Hanover woman who overdosed
ENTERPRISE STAFF WRITER
Two summers before Jill Cairo died, the summer she was carrying the boy that would be named Liam, was a season in the sun.
Liam is the son of Jill Cairo, a Hanover woman who died Nov 11, 2005, at the age of 24 of a heroin overdose. Jill Cairo's parents, Sal and Theresa, are raising the boy.
(Craig Murray/The Enterprise)
"It was the perfect summer," her mother, Theresa Cairo, said. "We would just hang out by the pool, day after day."
It was, her father would later say, Jill's gift to them.
Two years later, Jill would be dead of a heroin overdose at age 24.
Her son, now three, is being raised by her parents.
"She left a piece of herself," Mrs. Cairo said. "Thank God for him."
Jill Cairo, blonde and beautiful, was, on the surface, the least likely person to fall victim to heroin, her parents said.
She was smart - earning As and Bs - and a bit shy. She liked to read. She loved to swim. She used to write and draw. When she walked into a room, heads turned, but she didn't seem to notice.
"She was really a quiet girl," Mrs. Cairo said.
The family had moved to Hanover from New Jersey to be closer to
family while Jill was in high school after her father retired as a liquor wholesale executive. She seemed to make the transition well, her mother said.
Jill Cairo had beaten heroin addiction once and stayed clean while she was pregnant, but was unable to stop using after her son was born.
They lived in a nice neighborhood, in a comfortable house. When she graduated from high school, she took courses at a community college and worked.
But there were problems below the surface, problems her family wouldn't discover until it was too late.
She began using OxyContin with friends. Then she began to use heroin.
Eventually, Jill blurted out the truth to her mother in the family car.
Jill had disappeared days earlier and her worried mother, after making phone call after phone call, began driving the streets of Brockton.
"Someone had heard from her and said she was with people who were in Brockton. I had no address," Mrs. Cairo recalled. "There were some people that I would stop on the street and ask, "Have you seen a girl, her name is Jill?'"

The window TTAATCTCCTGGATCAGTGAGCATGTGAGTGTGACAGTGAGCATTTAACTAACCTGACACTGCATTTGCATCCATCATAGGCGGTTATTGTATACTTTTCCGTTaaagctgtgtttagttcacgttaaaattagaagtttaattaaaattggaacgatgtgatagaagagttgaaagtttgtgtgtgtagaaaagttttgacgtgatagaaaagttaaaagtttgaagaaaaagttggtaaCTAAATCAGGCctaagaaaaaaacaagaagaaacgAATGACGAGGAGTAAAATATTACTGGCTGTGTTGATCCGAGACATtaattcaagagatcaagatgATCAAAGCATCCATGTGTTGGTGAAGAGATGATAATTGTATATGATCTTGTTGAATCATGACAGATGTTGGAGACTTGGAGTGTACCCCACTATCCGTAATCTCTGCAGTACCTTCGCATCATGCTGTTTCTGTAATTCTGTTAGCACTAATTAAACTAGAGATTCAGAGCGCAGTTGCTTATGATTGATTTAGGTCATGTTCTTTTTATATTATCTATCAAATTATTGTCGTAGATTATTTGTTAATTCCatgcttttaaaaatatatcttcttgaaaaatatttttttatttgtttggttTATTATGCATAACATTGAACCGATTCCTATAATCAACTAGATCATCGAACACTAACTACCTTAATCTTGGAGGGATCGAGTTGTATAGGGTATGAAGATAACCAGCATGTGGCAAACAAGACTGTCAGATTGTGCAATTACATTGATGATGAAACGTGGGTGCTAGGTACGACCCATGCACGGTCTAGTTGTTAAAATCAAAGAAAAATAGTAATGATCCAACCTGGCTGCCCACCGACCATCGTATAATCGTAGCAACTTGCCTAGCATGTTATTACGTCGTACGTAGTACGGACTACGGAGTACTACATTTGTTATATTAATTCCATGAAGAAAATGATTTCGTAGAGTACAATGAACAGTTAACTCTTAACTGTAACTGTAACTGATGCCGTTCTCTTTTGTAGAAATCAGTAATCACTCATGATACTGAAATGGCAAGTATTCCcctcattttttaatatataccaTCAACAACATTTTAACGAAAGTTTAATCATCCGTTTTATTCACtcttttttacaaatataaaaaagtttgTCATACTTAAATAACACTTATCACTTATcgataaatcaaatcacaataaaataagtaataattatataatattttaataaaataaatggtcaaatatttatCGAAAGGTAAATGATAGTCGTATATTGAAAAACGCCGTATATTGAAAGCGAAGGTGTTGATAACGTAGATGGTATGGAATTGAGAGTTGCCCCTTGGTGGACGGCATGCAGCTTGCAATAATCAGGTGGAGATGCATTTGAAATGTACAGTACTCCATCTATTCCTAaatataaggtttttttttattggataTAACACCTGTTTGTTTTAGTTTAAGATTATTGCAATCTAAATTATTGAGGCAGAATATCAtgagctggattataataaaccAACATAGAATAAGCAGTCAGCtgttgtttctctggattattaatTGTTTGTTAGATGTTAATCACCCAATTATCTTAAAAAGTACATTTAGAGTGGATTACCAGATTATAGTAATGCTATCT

Within 1½ days, she found Jill walking toward WalMart with another girl. She pulled over.
"I just said, 'I want you to come home,'" Mrs. Cairo said.
Jill got in the car. A few minutes later, she told her mother she was addicted to heroin.
"I was so scared. I didn't know what to do. We couldn't get her into a place for treatment until the next day. I just held her the whole
night long. I was so frightened. I was just so scared for her."
Sal and Theresa talk about raising their grandson, Liam, in their Hanover home after their daughter Jill died Nov. 11, 2005, of a heroin overdose.
(Craig Murray/The Enterprise)
As Jill began to withdraw from heroin, her mother stayed at her side.
"She was just in so much pain. Her legs were killing her."
Jill would enter a treatment program. Then a halfway house. Then a sober house.
She was clean for six months before she become pregnant. She stayed clean throughout her pregnancy, gave birth to a son and stayed away from heroin for six more months.
"The summer she was pregnant was a gift," her father, Salvatore, said.
But heroin would ensnare her once more and, after going through another treatment program, Jill went to a program in Lynn.
"It's funny, when she went to Lynn, I told my husband, 'She's never going to come out of this alive,'" Mrs. Cairo recalled.
Five months later, the Cairos received a phone call. Jill had left the program.
Then police officers were at their door. Jill was dead. She overdosed in a Lynn apartment. "She met somebody who was going to the NA (Narcotics Anonymous) meetings but was still using," Mrs. Cairo said.
After Jill died in 2005, her family looked through her personal items.
"We noticed how many things had butterflies," her mother said.
The butterflies would adorn her headstone. Her family is making a butterfly garden in the backyard.
"It makes us feel better," her mother said.
Maureen Boyle can be reached at firstname.lastname@example.org